When Paul McCartney was asked around the time of The Beatles Anthology albums if there was anything left in the vaults that might eventually be released, he said that if they ever did, they would have to call it Scraping the Bottom of the Barrel.
Well, we’re there. In fairness, Bootleg Recordings 1963 is not a desperate attempt to find some product to release. It’s an open secret that these recordings are being quietly released in order to extend their copyright. Briefly, current copyright laws have recordings reverting to public domain after 50 years but if they have been officially released, the owners can squeeze another 20 years out of them.
Sony has already begun doing it with its Bob Dylan archives, even going so far as to title the first volume, The Copyright Extension Collection. However, whereas Sony released the Dylan tracks in ridiculously limited (as few as 100) physical editions, The Beatles are doing it with a Wikileaks style file dump. Fifty-nine tracks were released on iTunes yesterday with almost no promotion.
The first quarter of the collection is outtakes from the recording of the Please Please Me album and singles from 1963. Since these records were made live in the studio, these takes are extremely similar to the released versions. Some of them even sound a little better without the added reverb. The tracks are mixed for stereo, the same as the album versions, with vocals and rhythm guitar on the right, and drums, bass, lead guitar and vocal reverb on the left. The sound quality is just as good as the remastered albums. Apart from some studio talk and missing harmonica, if you told people these were the album versions, all but the most expert fan would probably believe you.
Speaking of studio banter, there’s not much of it, so if you were hoping to hear The Beatles working, you’ll be disappointed. It’s easy these days to think The Beatles were always all-conquering but in 1963, they were simply rising stars, barely out of their teens. They were rising quickly for sure, but this was before they had the run of EMI studios to do whatever they wanted, so what we hear is The Beatles on their best behaviour.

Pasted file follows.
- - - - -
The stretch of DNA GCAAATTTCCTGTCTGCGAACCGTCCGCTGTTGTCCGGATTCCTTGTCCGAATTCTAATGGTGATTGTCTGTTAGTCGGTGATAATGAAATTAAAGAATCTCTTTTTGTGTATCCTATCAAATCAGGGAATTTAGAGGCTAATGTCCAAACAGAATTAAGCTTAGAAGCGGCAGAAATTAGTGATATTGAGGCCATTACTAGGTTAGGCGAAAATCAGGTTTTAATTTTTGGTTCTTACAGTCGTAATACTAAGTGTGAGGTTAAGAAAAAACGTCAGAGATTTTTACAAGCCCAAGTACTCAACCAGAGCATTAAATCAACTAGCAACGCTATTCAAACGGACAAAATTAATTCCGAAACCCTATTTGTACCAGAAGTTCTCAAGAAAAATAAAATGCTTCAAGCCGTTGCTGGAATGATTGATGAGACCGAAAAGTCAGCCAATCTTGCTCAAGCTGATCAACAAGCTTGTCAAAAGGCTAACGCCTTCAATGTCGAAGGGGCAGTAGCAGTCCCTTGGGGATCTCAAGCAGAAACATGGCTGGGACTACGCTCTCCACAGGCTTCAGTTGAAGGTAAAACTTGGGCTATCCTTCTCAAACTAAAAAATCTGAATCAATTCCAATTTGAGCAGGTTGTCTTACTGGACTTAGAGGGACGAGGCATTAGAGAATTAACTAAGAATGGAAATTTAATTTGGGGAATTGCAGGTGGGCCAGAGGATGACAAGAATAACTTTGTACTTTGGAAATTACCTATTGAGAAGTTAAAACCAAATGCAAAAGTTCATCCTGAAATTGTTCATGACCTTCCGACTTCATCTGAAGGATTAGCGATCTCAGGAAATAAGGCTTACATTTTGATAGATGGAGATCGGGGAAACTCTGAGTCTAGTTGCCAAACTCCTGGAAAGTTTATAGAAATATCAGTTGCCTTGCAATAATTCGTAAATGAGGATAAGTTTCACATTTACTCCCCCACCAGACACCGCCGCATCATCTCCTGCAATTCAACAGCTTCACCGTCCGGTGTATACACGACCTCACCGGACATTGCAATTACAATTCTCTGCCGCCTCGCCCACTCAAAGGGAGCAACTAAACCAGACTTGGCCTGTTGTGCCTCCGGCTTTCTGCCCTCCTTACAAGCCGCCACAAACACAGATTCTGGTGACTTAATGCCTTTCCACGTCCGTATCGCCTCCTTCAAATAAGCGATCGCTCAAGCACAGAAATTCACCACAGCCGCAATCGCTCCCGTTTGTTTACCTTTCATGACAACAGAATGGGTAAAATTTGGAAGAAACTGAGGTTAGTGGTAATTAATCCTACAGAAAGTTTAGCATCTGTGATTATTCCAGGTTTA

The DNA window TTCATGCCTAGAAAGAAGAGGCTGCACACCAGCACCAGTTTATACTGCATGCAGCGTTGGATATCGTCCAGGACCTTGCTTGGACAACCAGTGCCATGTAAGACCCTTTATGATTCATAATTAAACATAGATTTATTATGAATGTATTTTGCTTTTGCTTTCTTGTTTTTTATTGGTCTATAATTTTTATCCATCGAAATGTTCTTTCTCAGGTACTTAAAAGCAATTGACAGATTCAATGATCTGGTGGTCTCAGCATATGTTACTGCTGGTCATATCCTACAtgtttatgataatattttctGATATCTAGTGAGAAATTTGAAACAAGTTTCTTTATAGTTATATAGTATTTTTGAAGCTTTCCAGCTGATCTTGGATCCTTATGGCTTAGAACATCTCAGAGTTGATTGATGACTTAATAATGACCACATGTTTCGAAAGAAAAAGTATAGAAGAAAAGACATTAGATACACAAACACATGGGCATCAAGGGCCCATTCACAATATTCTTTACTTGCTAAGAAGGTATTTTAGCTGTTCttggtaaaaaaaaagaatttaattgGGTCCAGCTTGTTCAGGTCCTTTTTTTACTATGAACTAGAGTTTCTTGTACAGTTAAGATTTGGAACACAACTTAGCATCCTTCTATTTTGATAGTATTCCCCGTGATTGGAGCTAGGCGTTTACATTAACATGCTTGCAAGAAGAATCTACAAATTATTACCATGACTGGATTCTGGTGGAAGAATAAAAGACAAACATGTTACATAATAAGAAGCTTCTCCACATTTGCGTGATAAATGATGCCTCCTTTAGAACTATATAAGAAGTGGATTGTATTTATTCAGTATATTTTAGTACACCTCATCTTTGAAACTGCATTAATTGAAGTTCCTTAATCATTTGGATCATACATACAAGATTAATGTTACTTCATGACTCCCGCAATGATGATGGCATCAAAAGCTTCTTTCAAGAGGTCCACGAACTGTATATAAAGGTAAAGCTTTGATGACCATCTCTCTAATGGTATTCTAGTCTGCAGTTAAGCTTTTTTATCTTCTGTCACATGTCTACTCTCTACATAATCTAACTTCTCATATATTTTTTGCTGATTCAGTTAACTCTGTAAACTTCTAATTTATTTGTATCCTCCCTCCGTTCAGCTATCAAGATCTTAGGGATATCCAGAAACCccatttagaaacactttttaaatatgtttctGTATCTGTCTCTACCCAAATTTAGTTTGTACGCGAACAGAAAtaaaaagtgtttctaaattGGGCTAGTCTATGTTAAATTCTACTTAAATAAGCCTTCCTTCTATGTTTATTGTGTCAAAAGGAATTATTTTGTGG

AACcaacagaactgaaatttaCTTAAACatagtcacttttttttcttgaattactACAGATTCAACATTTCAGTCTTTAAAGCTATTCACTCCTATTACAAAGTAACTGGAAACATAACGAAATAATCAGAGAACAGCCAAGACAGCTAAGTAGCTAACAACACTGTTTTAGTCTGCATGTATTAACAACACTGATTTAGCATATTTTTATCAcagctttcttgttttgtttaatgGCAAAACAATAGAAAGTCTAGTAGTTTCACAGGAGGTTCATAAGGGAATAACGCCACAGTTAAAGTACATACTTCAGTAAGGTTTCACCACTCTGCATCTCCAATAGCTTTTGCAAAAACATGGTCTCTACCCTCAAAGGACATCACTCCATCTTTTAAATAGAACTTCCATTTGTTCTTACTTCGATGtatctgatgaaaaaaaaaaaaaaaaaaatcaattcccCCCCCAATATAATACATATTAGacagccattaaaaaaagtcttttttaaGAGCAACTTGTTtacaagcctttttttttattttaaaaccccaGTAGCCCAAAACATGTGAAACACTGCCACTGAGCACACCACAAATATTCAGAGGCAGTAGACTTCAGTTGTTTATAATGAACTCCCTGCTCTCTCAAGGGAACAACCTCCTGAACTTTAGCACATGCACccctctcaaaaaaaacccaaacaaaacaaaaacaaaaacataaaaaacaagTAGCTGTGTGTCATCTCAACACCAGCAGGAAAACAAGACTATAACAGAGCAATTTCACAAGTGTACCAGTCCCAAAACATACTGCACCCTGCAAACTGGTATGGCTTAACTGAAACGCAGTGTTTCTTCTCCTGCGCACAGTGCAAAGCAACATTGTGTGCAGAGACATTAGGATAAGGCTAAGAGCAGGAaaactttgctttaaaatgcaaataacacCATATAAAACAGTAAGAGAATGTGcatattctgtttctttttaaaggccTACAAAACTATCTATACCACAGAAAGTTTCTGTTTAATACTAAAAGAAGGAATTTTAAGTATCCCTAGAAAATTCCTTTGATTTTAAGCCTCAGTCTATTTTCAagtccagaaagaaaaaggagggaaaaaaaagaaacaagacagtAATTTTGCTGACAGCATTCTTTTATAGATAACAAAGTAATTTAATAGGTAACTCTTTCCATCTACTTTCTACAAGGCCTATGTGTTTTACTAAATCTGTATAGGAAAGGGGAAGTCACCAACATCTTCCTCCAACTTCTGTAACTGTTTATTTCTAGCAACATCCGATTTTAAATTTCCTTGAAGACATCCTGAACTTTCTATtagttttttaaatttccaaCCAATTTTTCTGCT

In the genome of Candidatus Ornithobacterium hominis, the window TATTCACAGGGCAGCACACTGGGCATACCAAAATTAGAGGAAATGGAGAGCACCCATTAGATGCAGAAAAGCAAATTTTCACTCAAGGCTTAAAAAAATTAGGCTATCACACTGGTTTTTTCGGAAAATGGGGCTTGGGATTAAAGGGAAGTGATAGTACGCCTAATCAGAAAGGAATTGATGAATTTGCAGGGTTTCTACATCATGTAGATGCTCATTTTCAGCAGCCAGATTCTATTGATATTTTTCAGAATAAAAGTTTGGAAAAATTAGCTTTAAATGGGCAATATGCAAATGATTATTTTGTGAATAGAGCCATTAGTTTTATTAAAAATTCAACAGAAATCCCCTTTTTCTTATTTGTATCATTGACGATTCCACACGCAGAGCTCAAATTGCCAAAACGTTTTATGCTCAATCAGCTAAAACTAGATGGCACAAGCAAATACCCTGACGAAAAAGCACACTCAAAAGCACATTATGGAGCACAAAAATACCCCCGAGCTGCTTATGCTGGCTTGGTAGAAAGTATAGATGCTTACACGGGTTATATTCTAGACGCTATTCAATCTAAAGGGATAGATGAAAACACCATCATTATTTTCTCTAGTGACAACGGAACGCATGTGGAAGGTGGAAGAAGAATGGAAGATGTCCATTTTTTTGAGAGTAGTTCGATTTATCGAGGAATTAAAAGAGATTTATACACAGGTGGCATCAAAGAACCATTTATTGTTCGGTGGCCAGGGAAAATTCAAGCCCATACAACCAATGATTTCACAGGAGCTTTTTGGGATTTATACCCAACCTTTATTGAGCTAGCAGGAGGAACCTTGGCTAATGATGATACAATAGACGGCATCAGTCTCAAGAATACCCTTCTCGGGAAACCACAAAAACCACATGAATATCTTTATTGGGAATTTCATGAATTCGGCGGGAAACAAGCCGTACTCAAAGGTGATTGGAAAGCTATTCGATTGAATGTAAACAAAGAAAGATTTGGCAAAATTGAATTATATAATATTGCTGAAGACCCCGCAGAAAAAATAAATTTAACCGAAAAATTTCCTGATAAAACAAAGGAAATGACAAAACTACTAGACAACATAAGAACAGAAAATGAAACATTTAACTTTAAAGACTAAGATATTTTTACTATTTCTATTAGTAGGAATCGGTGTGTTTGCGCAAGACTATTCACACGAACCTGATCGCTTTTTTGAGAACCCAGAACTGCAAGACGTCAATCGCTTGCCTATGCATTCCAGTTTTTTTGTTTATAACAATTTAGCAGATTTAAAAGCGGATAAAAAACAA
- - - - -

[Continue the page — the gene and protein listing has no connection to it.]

When On Air - Live at the BBC Volume 2 came out last month (a mere 19 years after Volume 1), some people asked why they don’t just release all the BBC sessions. Well, be careful what you wish for, because most of the remainder of this collection does just that – for 1963 at least. Forty two tracks from sixteen different sessions across six different programs.
The sound quality of these recordings is variable with songs from Saturday Club being particularly poor. It might have been possible to use some studio magic to clean these up but listening pleasure is not really the point of this release. Sometimes the quality varies wildly across the same program. It might even come down to which particular shelf the BBC had the tape on. It’s all perfectly listenable though and the recordings from the Pop Go The Beatles sessions are quite good. It does, of course, add to the authenticity of recordings that were meant to be heard on AM radio.